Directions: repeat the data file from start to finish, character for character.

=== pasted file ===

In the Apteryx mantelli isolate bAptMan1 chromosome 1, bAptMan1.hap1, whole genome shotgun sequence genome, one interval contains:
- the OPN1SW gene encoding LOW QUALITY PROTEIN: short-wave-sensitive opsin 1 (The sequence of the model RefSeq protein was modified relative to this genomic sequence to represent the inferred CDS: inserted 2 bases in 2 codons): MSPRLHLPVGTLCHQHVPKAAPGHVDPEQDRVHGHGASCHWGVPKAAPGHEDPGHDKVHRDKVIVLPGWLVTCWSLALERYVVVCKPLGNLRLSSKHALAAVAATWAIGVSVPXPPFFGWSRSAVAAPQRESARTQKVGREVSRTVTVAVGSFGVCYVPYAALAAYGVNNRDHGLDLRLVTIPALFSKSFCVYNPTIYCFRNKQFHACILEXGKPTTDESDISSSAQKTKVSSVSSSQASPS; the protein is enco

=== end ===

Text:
In the Apteryx mantelli isolate bAptMan1 chromosome 1, bAptMan1.hap1, whole genome shotgun sequence genome, one interval contains:
- the OPN1SW gene encoding LOW QUALITY PROTEIN: short-wave-sensitive opsin 1 (The sequence of the model RefSeq protein was modified relative to this genomic sequence to represent the inferred CDS: inserted 2 bases in 2 codons): MSPRLHLPVGTLCHQHVPKAAPGHVDPEQDRVHGHGASCHWGVPKAAPGHEDPGHDKVHRDKVIVLPGWLVTCWSLALERYVVVCKPLGNLRLSSKHALAAVAATWAIGVSVPXPPFFGWSRSAVAAPQRESARTQKVGREVSRTVTVAVGSFGVCYVPYAALAAYGVNNRDHGLDLRLVTIPALFSKSFCVYNPTIYCFRNKQFHACILEXGKPTTDESDISSSAQKTKVSSVSSSQASPS; the protein is enco